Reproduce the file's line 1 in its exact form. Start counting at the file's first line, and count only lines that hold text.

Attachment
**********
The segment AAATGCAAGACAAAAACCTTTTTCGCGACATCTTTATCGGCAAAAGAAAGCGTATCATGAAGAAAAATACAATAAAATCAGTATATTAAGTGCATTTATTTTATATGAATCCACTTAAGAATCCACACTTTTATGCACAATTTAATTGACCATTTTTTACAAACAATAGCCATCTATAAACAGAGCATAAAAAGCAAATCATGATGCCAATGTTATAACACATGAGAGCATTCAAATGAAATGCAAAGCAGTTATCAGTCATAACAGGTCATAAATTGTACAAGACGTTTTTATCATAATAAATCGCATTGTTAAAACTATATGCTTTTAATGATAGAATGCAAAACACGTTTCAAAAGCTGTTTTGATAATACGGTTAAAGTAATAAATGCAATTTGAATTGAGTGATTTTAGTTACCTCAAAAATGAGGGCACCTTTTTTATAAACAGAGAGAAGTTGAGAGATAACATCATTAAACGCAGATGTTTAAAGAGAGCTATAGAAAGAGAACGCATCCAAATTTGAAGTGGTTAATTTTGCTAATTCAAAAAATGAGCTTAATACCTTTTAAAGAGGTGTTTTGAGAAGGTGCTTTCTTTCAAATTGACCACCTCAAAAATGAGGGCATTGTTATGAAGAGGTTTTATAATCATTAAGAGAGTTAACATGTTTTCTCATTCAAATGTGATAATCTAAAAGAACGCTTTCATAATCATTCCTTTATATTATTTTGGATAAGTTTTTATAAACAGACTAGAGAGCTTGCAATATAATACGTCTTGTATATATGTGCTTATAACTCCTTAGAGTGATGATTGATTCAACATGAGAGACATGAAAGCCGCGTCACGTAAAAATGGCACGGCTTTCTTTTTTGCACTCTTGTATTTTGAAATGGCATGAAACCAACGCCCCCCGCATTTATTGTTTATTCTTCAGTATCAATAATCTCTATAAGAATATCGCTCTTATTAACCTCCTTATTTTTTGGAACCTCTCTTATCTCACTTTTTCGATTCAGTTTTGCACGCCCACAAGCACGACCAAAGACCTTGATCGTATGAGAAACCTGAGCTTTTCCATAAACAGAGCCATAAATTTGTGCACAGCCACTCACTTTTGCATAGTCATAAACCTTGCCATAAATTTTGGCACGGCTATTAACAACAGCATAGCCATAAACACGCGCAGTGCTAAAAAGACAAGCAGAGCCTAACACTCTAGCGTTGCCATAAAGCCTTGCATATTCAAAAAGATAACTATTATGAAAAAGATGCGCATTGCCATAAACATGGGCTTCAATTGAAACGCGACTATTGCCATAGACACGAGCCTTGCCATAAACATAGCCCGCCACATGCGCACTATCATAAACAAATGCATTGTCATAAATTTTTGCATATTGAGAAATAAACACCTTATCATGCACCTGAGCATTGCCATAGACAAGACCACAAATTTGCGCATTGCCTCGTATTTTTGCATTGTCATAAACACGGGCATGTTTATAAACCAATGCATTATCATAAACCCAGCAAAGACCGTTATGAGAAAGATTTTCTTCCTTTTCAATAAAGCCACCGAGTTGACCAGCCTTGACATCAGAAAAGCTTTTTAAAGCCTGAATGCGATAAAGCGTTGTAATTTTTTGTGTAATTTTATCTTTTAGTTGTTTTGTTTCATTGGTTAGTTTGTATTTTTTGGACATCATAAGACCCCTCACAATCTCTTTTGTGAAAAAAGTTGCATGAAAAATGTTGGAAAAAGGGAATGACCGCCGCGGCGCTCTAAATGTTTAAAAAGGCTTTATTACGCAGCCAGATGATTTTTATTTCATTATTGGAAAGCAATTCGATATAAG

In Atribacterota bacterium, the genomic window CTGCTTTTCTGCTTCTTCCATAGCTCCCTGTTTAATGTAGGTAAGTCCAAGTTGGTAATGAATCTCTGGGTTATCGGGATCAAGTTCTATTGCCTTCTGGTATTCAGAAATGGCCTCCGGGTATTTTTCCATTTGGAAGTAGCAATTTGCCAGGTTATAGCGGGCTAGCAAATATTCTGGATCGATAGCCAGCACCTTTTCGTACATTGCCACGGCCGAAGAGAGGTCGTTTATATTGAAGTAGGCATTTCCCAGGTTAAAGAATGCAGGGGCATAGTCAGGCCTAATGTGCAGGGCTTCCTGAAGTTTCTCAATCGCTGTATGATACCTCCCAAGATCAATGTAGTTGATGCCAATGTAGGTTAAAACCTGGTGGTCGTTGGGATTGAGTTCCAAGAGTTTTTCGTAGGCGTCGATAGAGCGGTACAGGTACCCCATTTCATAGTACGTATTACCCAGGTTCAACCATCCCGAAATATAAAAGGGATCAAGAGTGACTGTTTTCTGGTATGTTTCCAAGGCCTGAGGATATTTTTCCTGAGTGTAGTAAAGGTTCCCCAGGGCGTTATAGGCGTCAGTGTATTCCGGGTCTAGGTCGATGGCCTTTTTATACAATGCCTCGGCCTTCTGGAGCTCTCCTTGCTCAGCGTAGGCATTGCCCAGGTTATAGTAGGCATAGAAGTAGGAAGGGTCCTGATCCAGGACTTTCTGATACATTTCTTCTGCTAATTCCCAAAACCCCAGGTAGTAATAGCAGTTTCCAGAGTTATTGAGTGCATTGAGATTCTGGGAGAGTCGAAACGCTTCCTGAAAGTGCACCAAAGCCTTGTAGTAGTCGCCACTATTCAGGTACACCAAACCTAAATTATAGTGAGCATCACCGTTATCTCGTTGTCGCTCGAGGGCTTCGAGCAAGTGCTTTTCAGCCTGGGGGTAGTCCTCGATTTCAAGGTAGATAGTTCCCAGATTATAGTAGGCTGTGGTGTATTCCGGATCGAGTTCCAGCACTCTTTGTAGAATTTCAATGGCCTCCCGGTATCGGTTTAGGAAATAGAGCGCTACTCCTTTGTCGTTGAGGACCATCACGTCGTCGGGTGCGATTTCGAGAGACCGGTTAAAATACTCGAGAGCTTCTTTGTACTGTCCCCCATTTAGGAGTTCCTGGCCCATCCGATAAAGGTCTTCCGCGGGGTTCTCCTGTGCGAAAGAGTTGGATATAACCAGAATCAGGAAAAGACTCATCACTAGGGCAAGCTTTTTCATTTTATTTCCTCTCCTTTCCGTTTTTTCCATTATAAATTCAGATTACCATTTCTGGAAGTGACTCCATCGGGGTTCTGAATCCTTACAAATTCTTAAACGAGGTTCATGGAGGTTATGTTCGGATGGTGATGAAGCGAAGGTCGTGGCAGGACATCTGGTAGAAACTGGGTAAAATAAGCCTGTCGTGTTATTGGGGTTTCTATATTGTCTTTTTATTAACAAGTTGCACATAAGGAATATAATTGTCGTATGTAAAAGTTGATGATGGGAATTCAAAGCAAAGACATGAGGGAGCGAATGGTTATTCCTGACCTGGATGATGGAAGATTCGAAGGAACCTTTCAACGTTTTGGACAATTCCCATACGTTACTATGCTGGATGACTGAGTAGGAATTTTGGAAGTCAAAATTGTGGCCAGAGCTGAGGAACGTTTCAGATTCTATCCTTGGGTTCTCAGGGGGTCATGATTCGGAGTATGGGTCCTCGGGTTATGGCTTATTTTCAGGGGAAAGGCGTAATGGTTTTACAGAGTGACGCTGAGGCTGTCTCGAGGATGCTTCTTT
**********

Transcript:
The segment AAATGCAAGACAAAAACCTTTTTCGCGACATCTTTATCGGCAAAAGAAAGCGTATCATGAAGAAAAATACAATAAAATCAGTATATTAAGTGCATTTATTTTATATGAATCCACTTAAGAATCCACACTTTTATGCACAATTTAATTGACCATTTTTTACAAACAATAGCCATCTATAAACAGAGCATAAAAAGCAAATCATGATGCCAATGTTATAACACATGAGAGCATTCAAATGAAATGCAAAGCAGTTATCAGTCATAACAGGTCATAAATTGTACAAGACGTTTTTATCATAATAAATCGCATTGTTAAAACTATATGCTTTTAATGATAGAATGCAAAACACGTTTCAAAAGCTGTTTTGATAATACGGTTAAAGTAATAAATGCAATTTGAATTGAGTGATTTTAGTTACCTCAAAAATGAGGGCACCTTTTTTATAAACAGAGAGAAGTTGAGAGATAACATCATTAAACGCAGATGTTTAAAGAGAGCTATAGAAAGAGAACGCATCCAAATTTGAAGTGGTTAATTTTGCTAATTCAAAAAATGAGCTTAATACCTTTTAAAGAGGTGTTTTGAGAAGGTGCTTTCTTTCAAATTGACCACCTCAAAAATGAGGGCATTGTTATGAAGAGGTTTTATAATCATTAAGAGAGTTAACATGTTTTCTCATTCAAATGTGATAATCTAAAAGAACGCTTTCATAATCATTCCTTTATATTATTTTGGATAAGTTTTTATAAACAGACTAGAGAGCTTGCAATATAATACGTCTTGTATATATGTGCTTATAACTCCTTAGAGTGATGATTGATTCAACATGAGAGACATGAAAGCCGCGTCACGTAAAAATGGCACGGCTTTCTTTTTTGCACTCTTGTATTTTGAAATGGCATGAAACCAACGCCCCCCGCATTTATTGTTTATTCTTCAGTATCAATAATCTCTATAAGAATATCGCTCTTATTAACCTCCTTATTTTTTGGAACCTCTCTTATCTCACTTTTTCGATTCAGTTTTGCACGCCCACAAGCACGACCAAAGACCTTGATCGTATGAGAAACCTGAGCTTTTCCATAAACAGAGCCATAAATTTGTGCACAGCCACTCACTTTTGCATAGTCATAAACCTTGCCATAAATTTTGGCACGGCTATTAACAACAGCATAGCCATAAACACGCGCAGTGCTAAAAAGACAAGCAGAGCCTAACACTCTAGCGTTGCCATAAAGCCTTGCATATTCAAAAAGATAACTATTATGAAAAAGATGCGCATTGCCATAAACATGGGCTTCAATTGAAACGCGACTATTGCCATAGACACGAGCCTTGCCATAAACATAGCCCGCCACATGCGCACTATCATAAACAAATGCATTGTCATAAATTTTTGCATATTGAGAAATAAACACCTTATCATGCACCTGAGCATTGCCATAGACAAGACCACAAATTTGCGCATTGCCTCGTATTTTTGCATTGTCATAAACACGGGCATGTTTATAAACCAATGCATTATCATAAACCCAGCAAAGACCGTTATGAGAAAGATTTTCTTCCTTTTCAATAAAGCCACCGAGTTGACCAGCCTTGACATCAGAAAAGCTTTTTAAAGCCTGAATGCGATAAAGCGTTGTAATTTTTTGTGTAATTTTATCTTTTAGTTGTTTTGTTTCATTGGTTAGTTTGTATTTTTTGGACATCATAAGACCCCTCACAATCTCTTTTGTGAAAAAAGTTGCATGAAAAATGTTGGAAAAAGGGAATGACCGCCGCGGCGCTCTAAATGTTTAAAAAGGCTTTATTACGCAGCCAGATGATTTTTATTTCATTATTGGAAAGCAATTCGATATAAG